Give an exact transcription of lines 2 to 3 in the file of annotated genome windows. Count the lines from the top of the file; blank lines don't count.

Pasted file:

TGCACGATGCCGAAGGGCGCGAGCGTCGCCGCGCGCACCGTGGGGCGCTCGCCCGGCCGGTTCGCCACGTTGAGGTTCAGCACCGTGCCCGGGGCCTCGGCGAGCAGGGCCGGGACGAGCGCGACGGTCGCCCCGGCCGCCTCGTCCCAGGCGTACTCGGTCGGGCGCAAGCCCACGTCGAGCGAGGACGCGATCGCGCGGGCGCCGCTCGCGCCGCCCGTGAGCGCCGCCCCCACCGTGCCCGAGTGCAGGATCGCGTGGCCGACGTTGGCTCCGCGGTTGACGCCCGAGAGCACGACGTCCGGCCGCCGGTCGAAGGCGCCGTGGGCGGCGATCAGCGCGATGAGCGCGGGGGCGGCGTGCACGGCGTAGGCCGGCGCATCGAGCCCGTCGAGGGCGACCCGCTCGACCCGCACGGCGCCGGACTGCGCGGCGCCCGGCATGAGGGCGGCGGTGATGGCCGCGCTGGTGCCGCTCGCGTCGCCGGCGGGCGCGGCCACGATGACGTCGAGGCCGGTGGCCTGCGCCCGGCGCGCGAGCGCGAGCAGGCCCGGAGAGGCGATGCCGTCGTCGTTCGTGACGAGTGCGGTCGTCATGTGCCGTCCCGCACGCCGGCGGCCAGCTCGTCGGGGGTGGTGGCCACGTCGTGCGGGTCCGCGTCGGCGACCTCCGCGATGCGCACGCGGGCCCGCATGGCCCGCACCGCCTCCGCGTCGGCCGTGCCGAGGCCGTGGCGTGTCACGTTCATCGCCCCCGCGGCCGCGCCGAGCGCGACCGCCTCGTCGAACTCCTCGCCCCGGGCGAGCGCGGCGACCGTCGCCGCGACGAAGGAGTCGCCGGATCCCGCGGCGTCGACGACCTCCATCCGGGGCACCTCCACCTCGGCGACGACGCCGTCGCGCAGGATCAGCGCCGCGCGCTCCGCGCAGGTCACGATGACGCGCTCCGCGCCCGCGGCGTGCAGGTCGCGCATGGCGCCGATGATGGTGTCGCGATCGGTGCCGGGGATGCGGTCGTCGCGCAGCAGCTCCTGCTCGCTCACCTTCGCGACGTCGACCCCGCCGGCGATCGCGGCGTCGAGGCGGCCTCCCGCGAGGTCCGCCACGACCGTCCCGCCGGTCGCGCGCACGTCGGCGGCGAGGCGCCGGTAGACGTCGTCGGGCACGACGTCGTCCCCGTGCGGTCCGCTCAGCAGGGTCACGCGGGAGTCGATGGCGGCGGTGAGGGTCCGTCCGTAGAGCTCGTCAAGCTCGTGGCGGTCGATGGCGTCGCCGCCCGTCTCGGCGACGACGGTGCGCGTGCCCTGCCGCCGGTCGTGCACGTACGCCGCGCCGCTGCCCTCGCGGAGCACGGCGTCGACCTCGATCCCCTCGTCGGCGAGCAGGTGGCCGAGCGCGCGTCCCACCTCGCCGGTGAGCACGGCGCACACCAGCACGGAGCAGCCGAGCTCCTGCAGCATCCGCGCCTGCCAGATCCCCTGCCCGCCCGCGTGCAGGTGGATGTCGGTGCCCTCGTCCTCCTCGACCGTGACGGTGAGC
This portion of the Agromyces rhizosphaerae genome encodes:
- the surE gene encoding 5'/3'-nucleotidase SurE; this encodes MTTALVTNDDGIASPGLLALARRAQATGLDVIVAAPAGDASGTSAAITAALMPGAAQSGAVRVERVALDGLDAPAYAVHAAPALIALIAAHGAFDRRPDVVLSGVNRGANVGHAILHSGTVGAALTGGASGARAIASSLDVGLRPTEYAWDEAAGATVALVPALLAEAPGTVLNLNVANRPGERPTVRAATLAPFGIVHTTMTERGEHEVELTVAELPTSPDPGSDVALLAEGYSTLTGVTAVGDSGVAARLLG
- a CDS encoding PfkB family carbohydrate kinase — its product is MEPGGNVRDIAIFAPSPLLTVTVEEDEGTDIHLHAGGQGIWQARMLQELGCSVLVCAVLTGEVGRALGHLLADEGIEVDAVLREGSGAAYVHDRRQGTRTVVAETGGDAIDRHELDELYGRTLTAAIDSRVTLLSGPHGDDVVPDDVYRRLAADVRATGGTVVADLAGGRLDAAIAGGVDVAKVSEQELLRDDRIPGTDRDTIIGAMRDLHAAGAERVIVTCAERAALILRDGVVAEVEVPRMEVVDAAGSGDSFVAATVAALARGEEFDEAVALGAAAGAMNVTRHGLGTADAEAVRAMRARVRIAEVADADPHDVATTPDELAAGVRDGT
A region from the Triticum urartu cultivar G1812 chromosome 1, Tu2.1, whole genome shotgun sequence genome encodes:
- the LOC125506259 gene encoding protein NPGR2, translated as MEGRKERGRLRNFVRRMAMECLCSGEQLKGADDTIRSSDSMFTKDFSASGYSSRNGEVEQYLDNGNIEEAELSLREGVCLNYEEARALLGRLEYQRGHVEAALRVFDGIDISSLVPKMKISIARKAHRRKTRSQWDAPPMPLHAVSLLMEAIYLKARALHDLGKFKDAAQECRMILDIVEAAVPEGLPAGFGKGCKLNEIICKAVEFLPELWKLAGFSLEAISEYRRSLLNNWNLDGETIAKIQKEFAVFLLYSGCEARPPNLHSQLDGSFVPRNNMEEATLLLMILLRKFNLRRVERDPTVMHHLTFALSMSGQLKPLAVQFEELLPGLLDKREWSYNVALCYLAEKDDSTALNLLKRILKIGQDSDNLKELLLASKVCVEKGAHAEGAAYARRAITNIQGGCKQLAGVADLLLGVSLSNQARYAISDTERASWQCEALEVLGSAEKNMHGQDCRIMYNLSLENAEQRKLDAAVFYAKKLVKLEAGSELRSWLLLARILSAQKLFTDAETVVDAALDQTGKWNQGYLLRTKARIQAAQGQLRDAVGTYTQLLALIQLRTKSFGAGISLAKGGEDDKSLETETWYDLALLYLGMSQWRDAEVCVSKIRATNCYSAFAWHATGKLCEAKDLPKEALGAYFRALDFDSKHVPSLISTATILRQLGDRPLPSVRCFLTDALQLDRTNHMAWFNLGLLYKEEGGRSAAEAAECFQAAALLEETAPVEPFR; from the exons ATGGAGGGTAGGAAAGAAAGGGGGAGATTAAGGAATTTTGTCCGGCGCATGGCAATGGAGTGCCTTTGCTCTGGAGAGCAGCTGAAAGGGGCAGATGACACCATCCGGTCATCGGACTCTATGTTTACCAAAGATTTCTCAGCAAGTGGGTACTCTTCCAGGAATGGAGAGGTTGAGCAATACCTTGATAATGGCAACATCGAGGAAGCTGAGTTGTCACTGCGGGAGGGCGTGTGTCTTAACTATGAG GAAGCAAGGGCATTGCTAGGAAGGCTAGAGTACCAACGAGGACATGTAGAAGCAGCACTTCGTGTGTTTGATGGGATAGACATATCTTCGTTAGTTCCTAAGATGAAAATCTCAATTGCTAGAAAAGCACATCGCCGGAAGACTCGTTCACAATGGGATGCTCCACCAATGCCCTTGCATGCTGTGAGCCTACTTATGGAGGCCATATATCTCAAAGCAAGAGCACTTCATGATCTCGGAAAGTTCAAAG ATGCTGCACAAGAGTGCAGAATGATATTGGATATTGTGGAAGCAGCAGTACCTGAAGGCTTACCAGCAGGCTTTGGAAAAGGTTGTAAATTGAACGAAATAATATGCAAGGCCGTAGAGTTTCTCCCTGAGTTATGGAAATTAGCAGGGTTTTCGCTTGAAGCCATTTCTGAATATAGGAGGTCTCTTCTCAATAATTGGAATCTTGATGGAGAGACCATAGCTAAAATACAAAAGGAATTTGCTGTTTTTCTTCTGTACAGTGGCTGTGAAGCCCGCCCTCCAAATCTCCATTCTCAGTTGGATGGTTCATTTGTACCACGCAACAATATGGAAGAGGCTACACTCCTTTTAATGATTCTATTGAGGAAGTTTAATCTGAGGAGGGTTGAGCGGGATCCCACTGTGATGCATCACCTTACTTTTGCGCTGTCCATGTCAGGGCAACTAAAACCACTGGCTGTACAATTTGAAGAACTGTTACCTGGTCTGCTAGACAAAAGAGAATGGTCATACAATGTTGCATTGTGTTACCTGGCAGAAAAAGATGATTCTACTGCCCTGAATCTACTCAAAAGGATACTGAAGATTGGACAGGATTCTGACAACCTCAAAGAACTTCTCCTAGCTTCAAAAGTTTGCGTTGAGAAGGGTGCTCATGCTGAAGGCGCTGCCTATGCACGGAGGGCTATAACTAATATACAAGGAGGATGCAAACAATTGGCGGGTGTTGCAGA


This portion of the Agromyces rhizosphaerae genome encodes:
- the surE gene encoding 5'/3'-nucleotidase SurE; this encodes MTTALVTNDDGIASPGLLALARRAQATGLDVIVAAPAGDASGTSAAITAALMPGAAQSGAVRVERVALDGLDAPAYAVHAAPALIALIAAHGAFDRRPDVVLSGVNRGANVGHAILHSGTVGAALTGGASGARAIASSLDVGLRPTEYAWDEAAGATVALVPALLAEAPGTVLNLNVANRPGERPTVRAATLAPFGIVHTTMTERGEHEVELTVAELPTSPDPGSDVALLAEGYSTLTGVTAVGDSGVAARLLG